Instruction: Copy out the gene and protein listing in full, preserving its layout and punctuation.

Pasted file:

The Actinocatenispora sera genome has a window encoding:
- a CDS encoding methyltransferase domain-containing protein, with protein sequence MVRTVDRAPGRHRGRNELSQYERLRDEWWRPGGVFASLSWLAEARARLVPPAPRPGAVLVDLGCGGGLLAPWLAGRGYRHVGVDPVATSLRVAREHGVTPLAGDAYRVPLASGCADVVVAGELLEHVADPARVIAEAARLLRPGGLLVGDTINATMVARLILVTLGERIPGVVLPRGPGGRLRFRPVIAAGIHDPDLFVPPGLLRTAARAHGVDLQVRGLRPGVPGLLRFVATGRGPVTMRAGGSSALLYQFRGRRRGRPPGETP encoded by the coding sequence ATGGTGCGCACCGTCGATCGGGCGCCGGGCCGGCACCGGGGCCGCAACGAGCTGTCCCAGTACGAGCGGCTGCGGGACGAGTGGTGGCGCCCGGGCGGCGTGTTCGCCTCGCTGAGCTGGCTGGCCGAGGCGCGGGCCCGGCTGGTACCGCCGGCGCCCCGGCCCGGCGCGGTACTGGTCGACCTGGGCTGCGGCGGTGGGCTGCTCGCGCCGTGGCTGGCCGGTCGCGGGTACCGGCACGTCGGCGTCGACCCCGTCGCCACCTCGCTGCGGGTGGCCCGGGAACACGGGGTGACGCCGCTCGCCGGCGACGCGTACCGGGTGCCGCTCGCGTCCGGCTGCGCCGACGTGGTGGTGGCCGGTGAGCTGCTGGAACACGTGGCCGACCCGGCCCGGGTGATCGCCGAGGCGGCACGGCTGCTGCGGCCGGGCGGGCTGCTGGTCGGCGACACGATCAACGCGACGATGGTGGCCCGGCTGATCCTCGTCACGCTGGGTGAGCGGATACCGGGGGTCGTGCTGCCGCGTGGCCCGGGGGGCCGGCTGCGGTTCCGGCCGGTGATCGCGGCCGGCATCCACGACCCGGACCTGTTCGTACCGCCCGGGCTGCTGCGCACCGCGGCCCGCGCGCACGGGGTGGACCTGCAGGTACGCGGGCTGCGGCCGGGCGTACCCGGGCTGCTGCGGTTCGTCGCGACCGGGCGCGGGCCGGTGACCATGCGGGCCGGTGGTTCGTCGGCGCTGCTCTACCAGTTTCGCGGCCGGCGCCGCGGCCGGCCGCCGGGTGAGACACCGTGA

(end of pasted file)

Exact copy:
The Actinocatenispora sera genome has a window encoding:
- a CDS encoding methyltransferase domain-containing protein, with protein sequence MVRTVDRAPGRHRGRNELSQYERLRDEWWRPGGVFASLSWLAEARARLVPPAPRPGAVLVDLGCGGGLLAPWLAGRGYRHVGVDPVATSLRVAREHGVTPLAGDAYRVPLASGCADVVVAGELLEHVADPARVIAEAARLLRPGGLLVGDTINATMVARLILVTLGERIPGVVLPRGPGGRLRFRPVIAAGIHDPDLFVPPGLLRTAARAHGVDLQVRGLRPGVPGLLRFVATGRGPVTMRAGGSSALLYQFRGRRRGRPPGETP encoded by the coding sequence ATGGTGCGCACCGTCGATCGGGCGCCGGGCCGGCACCGGGGCCGCAACGAGCTGTCCCAGTACGAGCGGCTGCGGGACGAGTGGTGGCGCCCGGGCGGCGTGTTCGCCTCGCTGAGCTGGCTGGCCGAGGCGCGGGCCCGGCTGGTACCGCCGGCGCCCCGGCCCGGCGCGGTACTGGTCGACCTGGGCTGCGGCGGTGGGCTGCTCGCGCCGTGGCTGGCCGGTCGCGGGTACCGGCACGTCGGCGTCGACCCCGTCGCCACCTCGCTGCGGGTGGCCCGGGAACACGGGGTGACGCCGCTCGCCGGCGACGCGTACCGGGTGCCGCTCGCGTCCGGCTGCGCCGACGTGGTGGTGGCCGGTGAGCTGCTGGAACACGTGGCCGACCCGGCCCGGGTGATCGCCGAGGCGGCACGGCTGCTGCGGCCGGGCGGGCTGCTGGTCGGCGACACGATCAACGCGACGATGGTGGCCCGGCTGATCCTCGTCACGCTGGGTGAGCGGATACCGGGGGTCGTGCTGCCGCGTGGCCCGGGGGGCCGGCTGCGGTTCCGGCCGGTGATCGCGGCCGGCATCCACGACCCGGACCTGTTCGTACCGCCCGGGCTGCTGCGCACCGCGGCCCGCGCGCACGGGGTGGACCTGCAGGTACGCGGGCTGCGGCCGGGCGTACCCGGGCTGCTGCGGTTCGTCGCGACCGGGCGCGGGCCGGTGACCATGCGGGCCGGTGGTTCGTCGGCGCTGCTCTACCAGTTTCGCGGCCGGCGCCGCGGCCGGCCGCCGGGTGAGACACCGTGA